Kouri Island & Tower
Kouri island is connected to northern Okinawa by bridge. As we traversed the two lane bridge we marveled at just how clear-blue the water was. We could see down through the water to the reefs below the surface. Once on the island we stopped at a beach which offered swimming and snorkeling, but we decided we would move on and come back to the beach later as there were other things we wanted to see. Our next stop was the Kouri Shrimp Wagon. It used to be a food truck offering garlic shrimp and marinated chicken dishes but has grown in popularity to the point that they expanded and moved into their own restaurant. Let me tell you, there is a reason they are popular. It was delicious! Even Heather, who is normally not a seafood person, really liked it.
After lunch we traveled a mile or so up the road to Kouri tower. After purchasing tickets at a pretty reasonable fee we boarded an automated golf cart. Yes, you read that correctly. The golf carts drove themselves. It drove us up the side of the large hill zigzagging along plant-lined paths. There was an English audio narration that talked about the island, the view, and the heritage of the island. At the top we disembarked and entered the actual tower. The first area we came to was a seashell museum. Pie absolutely loved this! There were so many beautiful shells and color variations and they were creatively displayed. Most were inside glass cases, but some were not, so we had to make sure what little hands were touching so we didn’t break anything. The tower, some 4 stories tall, was perched atop the tallest hill on the island so it seemed like we were much higher. From the observation deck on the top level one could see all around the island and over the bridge connecting Kouri island to Okinawa. Once we had our fill of the scenery we walked through their shop that had local wares and pumpkin cookies that are made on site. Each person got one free cookie as we entered the store, and their free samples paid off because we liked them well enough to buy a box of 20 to take home with us. There was also a decent amount of merchandise from nearby Nago Pineapple Park including locally produced and bottled pineapple wine.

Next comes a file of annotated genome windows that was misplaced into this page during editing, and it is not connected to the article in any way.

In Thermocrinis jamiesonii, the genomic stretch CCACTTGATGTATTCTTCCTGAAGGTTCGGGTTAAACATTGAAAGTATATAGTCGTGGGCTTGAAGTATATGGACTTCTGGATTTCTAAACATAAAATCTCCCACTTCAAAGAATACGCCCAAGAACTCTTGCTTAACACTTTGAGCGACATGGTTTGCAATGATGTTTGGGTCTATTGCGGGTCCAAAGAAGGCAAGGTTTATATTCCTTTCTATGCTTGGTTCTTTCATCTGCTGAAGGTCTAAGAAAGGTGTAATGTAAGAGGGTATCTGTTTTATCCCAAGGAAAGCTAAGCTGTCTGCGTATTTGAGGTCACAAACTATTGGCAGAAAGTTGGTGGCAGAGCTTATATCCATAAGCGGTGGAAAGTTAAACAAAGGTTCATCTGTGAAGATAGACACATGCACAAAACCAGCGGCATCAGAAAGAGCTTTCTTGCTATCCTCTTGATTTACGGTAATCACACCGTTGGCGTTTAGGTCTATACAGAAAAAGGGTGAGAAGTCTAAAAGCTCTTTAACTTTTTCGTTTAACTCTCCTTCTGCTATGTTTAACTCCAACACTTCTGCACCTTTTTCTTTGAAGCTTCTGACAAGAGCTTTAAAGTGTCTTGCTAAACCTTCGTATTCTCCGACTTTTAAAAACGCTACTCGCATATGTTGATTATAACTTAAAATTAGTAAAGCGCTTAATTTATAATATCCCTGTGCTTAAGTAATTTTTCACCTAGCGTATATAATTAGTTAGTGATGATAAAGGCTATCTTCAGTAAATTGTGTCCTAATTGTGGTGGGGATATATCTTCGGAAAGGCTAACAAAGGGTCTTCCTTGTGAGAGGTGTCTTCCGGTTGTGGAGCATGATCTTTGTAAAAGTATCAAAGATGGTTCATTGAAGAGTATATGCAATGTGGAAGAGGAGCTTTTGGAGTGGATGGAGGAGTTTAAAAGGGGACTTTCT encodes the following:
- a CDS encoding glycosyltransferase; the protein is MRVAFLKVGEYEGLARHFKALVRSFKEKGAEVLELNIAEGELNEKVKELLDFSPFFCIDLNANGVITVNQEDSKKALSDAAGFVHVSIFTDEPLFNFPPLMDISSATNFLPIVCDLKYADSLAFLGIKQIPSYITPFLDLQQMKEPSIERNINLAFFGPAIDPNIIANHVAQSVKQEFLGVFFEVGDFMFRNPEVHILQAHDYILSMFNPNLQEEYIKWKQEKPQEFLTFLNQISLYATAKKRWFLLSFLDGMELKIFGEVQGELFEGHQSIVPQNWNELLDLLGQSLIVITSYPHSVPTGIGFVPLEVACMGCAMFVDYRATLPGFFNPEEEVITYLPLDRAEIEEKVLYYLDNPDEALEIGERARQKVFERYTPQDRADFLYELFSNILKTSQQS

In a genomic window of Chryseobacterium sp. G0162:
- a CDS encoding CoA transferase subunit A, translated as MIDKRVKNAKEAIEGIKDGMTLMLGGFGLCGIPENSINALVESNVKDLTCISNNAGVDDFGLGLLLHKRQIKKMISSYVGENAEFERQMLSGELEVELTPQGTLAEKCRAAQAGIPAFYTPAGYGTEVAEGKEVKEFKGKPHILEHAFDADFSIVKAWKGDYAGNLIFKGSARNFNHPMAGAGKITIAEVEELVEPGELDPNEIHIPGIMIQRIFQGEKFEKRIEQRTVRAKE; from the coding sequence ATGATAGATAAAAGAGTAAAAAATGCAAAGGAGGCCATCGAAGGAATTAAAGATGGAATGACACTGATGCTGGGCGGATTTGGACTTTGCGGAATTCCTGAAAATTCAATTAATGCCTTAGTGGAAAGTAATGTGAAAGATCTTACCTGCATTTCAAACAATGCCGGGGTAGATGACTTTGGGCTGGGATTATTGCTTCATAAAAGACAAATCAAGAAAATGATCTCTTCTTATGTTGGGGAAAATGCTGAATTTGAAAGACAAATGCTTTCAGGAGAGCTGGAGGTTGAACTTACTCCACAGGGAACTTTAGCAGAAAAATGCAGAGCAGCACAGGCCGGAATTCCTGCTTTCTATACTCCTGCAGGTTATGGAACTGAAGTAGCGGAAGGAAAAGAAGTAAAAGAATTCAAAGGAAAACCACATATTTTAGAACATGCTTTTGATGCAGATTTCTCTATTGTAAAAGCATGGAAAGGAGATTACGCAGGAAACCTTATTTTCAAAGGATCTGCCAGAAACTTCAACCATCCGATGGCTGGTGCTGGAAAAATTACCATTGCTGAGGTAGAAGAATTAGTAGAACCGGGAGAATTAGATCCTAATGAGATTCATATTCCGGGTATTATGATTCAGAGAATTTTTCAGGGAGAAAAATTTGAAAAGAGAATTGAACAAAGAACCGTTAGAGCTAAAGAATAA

Nago Pineapple Park
After leaving Kouri island we stopped at the Nago Pineapple Park. This park was a mash-up of educational, entertainment, and an agricultural site all in one. We again boarded automated golf carts that led us past small fields of various-sized pineapples. Some were as small as my thumb while others were as large as a football. Like Kouri tower, the audio narration told us all about how pineapples grow and from where the name pineapple came. At the end of the driving tour we walked through a 2-story greenhouse complete with elevated walkways so they could maximize their space. At the end of the greenhouse section they had a dinosaur display with animatronic dinosaurs that moved and made noises. While I am not sure how dinosaurs related to pineapple production, it was a fun experience. We then munched on some fresh pineapple skewered with chop sticks before exploring their retail shop. We noticed that the pineapple park and Kouri tower must be in a business relationship because we saw many of the same items in each shop including the cookies we had purchased from the tower. The final stop before leaving the park was a video detailing how pineapples are made into wine. As we exited the park we could look through large glass windows at the machinery used to prepare the pineapple for wine production. Finally, as we were headed for the van an employee beckoned us over and motioned for us to board a kiddy train powered by a large lawnmower-type tractor. He pulled us around the parking lot and through a winding path with more animatronic dinosaurs before returning to the front of the park. While I still don’t get the correlation between dinosaurs and pineapple, it was fun nonetheless.